Economic Rural Representation Diminishing?

Prowers County Courthouse

Some southeast Colorado representatives are fearful this area of the state will face greater economic isolation from the Front Range in months to come.  The developments at the state level were discussed earlier this week during the PCDI monthly board meeting, and broached again on Thursday during the Prowers County Commissioner’s meeting.  Kelly Taylor, Assistant Director of Southern Colorado Economic Development District, SCEDD, provided a brief update on the agency’s activities, but found herself being questioned on the lack of action for jobs creation from SCEDD and other organizations.  “We’re not blaming you personally,” said Prowers County Commissioner, Gene Millbrand, “We understand you have an uphill battle, but we’re concerned about recent developments,” he added.    

Millbrand and the other commissioners were referring to what may become a lack of direct representation in this part of the state based on personnel and leadership changes for the state’s economic development organization.  SCEDD has been without an executive director since the elimination of Allison Cortner some months ago.  SCEDD is a non profit organization, representing 13 southeast Colorado counties.  Darlene Scott was recently eliminated from her position as southeast Colorado representative for the Office of Economic Development and International Trade, a post she held for almost eight years.  Ken Lund was recently appointed as the state executive director to that office, and recently, announced a consolidation of representatives from the eastern region of the state to the Denver metro area.    PCDI executive director Lisa Nolder has spoken with her counterparts in the northeast and east central portion of the state who share her concerns, rural representation for economic development at the state level is going away.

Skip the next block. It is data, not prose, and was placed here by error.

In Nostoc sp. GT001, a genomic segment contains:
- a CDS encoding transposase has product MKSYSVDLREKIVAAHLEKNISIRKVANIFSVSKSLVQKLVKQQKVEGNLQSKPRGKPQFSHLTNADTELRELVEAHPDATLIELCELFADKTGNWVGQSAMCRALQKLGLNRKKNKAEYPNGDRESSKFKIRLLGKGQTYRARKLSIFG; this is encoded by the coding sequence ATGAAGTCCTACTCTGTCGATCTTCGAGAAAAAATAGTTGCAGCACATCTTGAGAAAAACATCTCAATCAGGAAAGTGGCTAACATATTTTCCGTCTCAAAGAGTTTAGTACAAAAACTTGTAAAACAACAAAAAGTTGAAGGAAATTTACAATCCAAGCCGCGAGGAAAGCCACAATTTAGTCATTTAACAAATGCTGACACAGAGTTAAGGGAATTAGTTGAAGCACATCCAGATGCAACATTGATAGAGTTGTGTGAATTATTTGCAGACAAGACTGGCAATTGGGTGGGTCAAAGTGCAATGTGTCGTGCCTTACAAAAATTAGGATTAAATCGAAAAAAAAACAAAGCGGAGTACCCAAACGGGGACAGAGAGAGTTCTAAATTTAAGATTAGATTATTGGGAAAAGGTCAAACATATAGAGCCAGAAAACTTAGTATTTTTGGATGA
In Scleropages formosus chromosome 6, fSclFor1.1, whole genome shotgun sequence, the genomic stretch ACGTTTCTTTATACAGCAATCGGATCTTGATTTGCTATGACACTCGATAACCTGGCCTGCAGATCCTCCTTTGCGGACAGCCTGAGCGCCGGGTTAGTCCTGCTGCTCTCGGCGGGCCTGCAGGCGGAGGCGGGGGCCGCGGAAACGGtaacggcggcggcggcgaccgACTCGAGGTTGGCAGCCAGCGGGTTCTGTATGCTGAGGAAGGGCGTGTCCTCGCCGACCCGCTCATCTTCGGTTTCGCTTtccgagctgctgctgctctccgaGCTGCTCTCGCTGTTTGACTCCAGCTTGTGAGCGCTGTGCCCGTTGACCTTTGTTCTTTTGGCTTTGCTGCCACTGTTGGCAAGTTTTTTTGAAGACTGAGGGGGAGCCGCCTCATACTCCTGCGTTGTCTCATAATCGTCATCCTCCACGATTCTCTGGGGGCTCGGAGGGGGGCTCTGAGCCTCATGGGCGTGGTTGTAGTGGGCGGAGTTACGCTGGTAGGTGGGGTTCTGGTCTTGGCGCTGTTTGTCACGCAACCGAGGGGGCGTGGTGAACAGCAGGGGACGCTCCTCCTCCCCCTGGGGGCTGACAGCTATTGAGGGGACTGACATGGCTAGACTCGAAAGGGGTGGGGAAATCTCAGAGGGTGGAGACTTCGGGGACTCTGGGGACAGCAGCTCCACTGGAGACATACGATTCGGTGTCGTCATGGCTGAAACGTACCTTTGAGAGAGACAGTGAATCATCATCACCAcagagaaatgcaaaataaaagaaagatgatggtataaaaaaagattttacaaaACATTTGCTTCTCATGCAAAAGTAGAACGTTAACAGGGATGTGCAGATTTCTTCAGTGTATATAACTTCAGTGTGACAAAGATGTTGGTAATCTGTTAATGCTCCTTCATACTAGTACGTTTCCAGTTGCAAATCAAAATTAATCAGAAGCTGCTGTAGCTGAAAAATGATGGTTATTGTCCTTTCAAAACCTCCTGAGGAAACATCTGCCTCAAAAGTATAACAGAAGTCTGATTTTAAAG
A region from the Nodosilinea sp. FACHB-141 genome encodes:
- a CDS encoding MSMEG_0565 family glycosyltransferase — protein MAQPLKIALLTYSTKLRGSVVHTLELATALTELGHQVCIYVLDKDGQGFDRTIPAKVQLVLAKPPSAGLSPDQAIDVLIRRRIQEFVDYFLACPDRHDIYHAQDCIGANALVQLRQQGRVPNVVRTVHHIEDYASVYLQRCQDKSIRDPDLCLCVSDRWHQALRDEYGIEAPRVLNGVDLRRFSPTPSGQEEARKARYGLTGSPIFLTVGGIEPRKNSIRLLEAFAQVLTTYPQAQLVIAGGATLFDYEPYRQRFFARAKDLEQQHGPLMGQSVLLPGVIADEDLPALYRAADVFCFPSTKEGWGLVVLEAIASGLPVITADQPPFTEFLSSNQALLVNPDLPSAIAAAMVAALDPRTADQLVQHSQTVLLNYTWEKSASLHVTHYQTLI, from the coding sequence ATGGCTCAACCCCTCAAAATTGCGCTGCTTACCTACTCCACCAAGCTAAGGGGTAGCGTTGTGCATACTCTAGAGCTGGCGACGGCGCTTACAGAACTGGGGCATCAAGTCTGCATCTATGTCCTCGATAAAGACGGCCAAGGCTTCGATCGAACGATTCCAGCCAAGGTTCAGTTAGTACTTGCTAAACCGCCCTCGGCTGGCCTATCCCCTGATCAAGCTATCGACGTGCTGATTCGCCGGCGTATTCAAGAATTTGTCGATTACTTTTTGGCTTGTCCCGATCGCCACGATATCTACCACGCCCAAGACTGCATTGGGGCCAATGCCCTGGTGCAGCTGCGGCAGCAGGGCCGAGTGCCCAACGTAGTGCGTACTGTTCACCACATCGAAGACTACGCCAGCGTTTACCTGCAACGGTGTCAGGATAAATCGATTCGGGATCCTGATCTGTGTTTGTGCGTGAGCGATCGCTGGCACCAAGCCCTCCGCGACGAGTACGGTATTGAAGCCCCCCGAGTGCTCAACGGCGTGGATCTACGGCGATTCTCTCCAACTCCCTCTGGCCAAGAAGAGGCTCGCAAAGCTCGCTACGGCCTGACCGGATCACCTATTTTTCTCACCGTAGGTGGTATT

SCEDD is supported in part by local contributions, with Prowers County donating about $2,000 a year.  The commissioners wanted to know what kind of a return they were receiving, at least in terms of representation.  Millbrand told Taylor, “We’d like to be kept in the loop and receive updates for RFP’s and perhaps a visit every quarter from your office.”  Commissioner Schnabel asked just how important was SCEDD in securing grants for the county on a federal level.  He said the county needs to evaluate all our budget items and evaluate their worth before we act on them, referring to SCEDD’s annual funding request.   

The governor’s “Bottom Up: County Economic Development Summary was also discussed, and not in a favorable light as it pertains to southeast Colorado economic development.  This past summer, every county in Colorado held several forums to determine their top five economic development goals and strategies.   SCEDD also conducted identical meetings with the same results.  Commissioner Millbrand asked how it came about that while the closing of Ft. Lyon prison will have an economic impact on the region, it was pushed to the top of the five priorities developed in Prowers County, with no explanation given for the change.  Taylor presented a multi-page study on the economic breakdown of Prowers County, asking the commissioners to review the accuracy of the data.  They said some changes were already in need of updating in that one-third of all county households and 43% of the county population was on food stamps.

By Russ Baldwin


Filed Under: AgricultureBusinessCommissionersCountyEconomyEmploymentFeatured


About the Author:

RSSComments (0)

Trackback URL

Comments are closed.